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Firing The Microwave Kiln

Maryanna at the Paragon factory visually checking the glass.


Firing The Microwave Kiln

Recent Q&As: Firing crystalline glazes without a controller

Kiln Story: The Melted Ice Cubes



Recently I have been experimenting with a microwave kiln, which fits into a standard microwave oven. The kiln fires so rapidly that after five minutes, there is barely enough time for the outer surface of the kiln to become warm. Meanwhile, the orange, glowing kiln interior is hot enough to fuse glass.

I have had consistent firing results with this kiln by checking the glass visually before it has fused completely. That is the method I have used for years in firing the little Paragon QuikFire kiln.

The microwave kiln is very difficult to fire by recommended time alone. This is because microwave ovens of the same wattage can have different firing times. Also, firing times can vary even in the same oven. One afternoon, the firing time was 10 minutes. The next morning in the same microwave oven, it was 5 minutes, 30 seconds. This was due to voltage fluctuation.

Here is the method I use to fire the kiln:

Set the microwave timer for a longer period than you will need. If firings take about 5 minutes, set the timer for 6 or 7.

Load the oven. Press Start. After a few minutes, open the door and lift the kiln top an inch for a second or two. Lower the top. Close the door and press Start again. (Note: You must wear clear safety glasses to check the glass. That is essential. Also, stay about an arm's length away from the kiln while you check the glass.)

A minute later (or 30 seconds, depending on how far along the glass has heated), repeat the above. As the glass gets closer and closer to final fusing, check it more often. When the glass is done and you remove the kiln from the microwave, write down the time shown in the display window. Subtract that time from the number of minutes you started with. That is your total firing time.

I have found that heat distribution varies inside the kiln unless you use the oven's turntable. If you do not use the turntable because the vibration and movement shifts the glass pieces, then fire only one or two pieces at a time.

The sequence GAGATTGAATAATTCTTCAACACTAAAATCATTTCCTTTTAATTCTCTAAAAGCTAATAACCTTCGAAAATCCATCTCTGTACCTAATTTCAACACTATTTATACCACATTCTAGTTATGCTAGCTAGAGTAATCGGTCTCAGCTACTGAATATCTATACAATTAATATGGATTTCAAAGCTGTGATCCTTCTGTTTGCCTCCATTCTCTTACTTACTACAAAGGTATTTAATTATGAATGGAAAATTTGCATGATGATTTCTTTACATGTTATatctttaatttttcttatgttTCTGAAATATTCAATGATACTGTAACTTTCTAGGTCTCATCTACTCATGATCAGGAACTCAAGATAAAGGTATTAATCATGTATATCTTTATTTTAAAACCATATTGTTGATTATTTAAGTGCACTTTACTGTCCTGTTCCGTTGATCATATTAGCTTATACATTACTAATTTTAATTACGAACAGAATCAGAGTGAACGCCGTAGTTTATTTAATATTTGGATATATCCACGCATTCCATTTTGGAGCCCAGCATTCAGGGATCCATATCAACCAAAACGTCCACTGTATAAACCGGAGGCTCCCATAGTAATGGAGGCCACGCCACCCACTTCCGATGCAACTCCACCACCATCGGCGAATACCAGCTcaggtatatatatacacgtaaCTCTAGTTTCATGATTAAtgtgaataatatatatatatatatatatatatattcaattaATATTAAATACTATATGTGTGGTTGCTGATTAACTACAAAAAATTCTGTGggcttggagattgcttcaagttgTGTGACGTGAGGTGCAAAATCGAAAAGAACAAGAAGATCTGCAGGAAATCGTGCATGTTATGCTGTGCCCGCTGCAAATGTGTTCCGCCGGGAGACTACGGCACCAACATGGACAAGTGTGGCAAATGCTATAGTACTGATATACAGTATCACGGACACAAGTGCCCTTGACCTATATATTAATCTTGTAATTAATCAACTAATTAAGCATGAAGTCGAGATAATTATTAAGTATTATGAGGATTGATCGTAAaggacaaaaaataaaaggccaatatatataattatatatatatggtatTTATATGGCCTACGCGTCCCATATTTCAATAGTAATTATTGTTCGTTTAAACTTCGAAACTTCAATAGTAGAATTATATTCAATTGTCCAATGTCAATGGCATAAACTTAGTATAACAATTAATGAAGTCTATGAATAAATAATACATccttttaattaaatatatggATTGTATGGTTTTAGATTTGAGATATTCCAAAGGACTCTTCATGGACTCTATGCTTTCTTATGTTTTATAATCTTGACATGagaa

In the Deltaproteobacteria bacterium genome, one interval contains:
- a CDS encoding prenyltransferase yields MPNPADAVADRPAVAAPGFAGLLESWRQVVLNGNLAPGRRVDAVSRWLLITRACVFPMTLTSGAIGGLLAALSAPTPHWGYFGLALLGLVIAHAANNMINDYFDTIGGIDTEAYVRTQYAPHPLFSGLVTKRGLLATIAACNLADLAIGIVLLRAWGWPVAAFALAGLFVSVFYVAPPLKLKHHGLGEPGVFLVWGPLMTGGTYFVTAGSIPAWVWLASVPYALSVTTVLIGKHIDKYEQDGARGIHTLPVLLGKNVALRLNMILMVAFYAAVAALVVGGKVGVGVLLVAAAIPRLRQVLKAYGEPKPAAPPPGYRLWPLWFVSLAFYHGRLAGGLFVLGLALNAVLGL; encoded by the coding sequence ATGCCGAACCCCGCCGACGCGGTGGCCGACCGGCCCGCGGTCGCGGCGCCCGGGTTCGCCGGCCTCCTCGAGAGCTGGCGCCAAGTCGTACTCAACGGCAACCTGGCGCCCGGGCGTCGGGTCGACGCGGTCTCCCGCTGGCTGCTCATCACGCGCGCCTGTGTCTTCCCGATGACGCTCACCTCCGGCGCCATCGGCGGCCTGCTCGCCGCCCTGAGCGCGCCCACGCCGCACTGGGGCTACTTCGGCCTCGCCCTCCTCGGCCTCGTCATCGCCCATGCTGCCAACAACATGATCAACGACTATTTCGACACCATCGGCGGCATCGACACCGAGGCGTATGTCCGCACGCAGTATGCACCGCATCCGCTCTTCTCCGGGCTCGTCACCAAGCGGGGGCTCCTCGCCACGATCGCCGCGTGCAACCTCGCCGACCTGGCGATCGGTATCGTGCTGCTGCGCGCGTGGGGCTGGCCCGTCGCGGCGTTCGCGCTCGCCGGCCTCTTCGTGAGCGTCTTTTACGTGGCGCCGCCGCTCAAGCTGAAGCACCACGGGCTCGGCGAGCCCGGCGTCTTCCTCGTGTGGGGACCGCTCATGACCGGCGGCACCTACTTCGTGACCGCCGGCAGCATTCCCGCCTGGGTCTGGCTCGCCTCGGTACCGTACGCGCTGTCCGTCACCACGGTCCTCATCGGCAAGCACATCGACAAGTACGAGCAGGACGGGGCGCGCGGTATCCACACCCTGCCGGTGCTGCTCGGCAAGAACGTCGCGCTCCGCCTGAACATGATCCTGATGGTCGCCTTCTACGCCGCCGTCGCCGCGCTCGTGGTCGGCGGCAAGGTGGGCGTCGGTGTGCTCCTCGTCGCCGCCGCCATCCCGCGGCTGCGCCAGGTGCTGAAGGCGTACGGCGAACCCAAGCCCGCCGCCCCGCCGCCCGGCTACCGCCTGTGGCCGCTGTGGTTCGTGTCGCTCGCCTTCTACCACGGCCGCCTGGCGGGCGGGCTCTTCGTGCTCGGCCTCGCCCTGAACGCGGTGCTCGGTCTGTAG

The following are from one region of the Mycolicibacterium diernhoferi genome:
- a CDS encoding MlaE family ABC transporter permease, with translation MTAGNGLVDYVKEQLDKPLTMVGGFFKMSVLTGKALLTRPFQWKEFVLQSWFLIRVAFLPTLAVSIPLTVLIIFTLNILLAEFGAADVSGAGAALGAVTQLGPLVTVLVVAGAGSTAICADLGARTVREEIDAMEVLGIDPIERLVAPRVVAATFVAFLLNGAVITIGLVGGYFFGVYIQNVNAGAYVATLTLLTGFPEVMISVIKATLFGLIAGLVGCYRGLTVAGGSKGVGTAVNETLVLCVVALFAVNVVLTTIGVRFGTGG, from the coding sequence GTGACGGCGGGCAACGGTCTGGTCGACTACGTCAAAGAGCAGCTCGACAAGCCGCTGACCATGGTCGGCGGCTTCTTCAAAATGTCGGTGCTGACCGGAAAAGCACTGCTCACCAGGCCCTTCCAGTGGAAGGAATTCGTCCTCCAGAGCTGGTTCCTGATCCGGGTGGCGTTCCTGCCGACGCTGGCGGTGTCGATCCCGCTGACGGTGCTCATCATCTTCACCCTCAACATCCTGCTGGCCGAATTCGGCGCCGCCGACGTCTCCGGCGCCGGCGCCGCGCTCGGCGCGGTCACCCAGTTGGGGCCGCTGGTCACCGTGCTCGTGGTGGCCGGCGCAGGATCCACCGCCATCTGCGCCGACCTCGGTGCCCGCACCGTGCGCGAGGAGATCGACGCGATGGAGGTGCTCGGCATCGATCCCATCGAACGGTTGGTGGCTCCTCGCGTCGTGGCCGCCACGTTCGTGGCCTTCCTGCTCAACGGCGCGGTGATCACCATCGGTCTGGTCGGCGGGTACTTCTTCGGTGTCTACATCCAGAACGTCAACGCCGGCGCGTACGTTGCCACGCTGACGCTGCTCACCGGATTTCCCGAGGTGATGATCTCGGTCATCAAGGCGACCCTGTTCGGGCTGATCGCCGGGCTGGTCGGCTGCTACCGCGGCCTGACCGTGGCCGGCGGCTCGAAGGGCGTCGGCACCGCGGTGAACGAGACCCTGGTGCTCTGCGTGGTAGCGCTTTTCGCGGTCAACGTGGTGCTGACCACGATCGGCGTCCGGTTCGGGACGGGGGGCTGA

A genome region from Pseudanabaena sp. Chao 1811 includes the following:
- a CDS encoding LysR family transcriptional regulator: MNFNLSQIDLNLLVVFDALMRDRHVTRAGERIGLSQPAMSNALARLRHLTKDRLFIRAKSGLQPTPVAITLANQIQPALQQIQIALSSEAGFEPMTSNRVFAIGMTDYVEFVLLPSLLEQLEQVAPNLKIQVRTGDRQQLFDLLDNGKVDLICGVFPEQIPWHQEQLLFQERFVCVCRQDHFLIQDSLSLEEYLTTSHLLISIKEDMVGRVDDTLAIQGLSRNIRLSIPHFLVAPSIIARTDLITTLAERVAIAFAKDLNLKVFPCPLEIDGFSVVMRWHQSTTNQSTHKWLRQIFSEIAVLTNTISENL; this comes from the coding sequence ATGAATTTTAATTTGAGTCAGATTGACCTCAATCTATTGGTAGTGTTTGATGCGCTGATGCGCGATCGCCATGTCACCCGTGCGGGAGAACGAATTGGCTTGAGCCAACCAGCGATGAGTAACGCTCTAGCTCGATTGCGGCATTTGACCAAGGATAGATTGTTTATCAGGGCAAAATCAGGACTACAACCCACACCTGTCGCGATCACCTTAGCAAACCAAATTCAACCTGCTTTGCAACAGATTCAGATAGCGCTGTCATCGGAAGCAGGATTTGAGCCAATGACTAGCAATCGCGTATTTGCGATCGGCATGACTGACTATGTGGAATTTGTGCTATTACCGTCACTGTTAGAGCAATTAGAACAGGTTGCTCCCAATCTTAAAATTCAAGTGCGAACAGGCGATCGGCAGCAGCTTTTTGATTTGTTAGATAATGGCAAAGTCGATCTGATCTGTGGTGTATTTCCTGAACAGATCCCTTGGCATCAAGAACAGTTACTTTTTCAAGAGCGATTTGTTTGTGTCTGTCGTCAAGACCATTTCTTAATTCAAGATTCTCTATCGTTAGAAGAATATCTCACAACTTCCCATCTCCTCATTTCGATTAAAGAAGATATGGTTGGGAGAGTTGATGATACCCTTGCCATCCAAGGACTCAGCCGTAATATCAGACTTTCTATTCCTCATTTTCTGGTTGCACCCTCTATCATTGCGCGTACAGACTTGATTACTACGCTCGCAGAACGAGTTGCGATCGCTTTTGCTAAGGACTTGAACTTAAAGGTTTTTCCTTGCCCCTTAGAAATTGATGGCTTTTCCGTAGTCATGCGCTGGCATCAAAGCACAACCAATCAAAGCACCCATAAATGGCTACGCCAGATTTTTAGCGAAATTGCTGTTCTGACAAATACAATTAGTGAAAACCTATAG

Q. My wife wants to try a crystal glaze. After it is fired to 2165F, the glaze needs a temperature hold of 3 hours at 1950F to develop crystals. How do I do that with a manual kiln that uses a Kiln Sitter?

A. Crystalline glazes can be fired in a manual kiln, but you will need to sit with the kiln during the 3-hour hold period. You will also need a pyrometer.

After the kiln reaches 2165F, turn off the switches. Allow the kiln to cool down to 1950F. Then raise the Kiln Sitter weight, press the plunger, and gently lower the weight. Turn the switches to Medium. If the temperature starts going back up, turn the switches down.

Watch the pyrometer and adjust the switches to maintain a temperature of 1950F. This is a balancing act. As the temperature drops a little, raise the switch settings; as the temperature goes too high, lower the switch settings. This won't require constant attention once you get the feel of it. You can read a book while the kiln fires.



During the 70s, my supervisor at Paragon designed a calendar. One of the pages was to be illustrated with the headline “Cold feet, warm heart.” He made a huge pair of earmuffs from a band of stainless steel and fake fur and placed them on top of the kiln. He poured bags of ice on the floor around the kiln.

Just when we were set to take the picture, we discovered that we were out of 120 film for the Mamiya camera, which was perched on a tripod in front of the kiln. All we had was 35 mm. The ice was melting, so we scrambled to find the 35 mm camera, load it, and mount it on the tripod. We shot the photo just in time.


I hope you have a relaxing weekend.

Thank you,

With best wishes,

Arnold Howard Paragon Industries, L.P. – Better Designed Kilns 2011 South Town East Blvd. Mesquite, Texas 75149-1122 Voice: 972-288-7557 & 800-876-4328 / Fax: 972-222-0646 /

PRIVACY NOTICE: Under no circumstance do we share or sell your email address.

Copyright 2008, by Paragon Industries, L.P.

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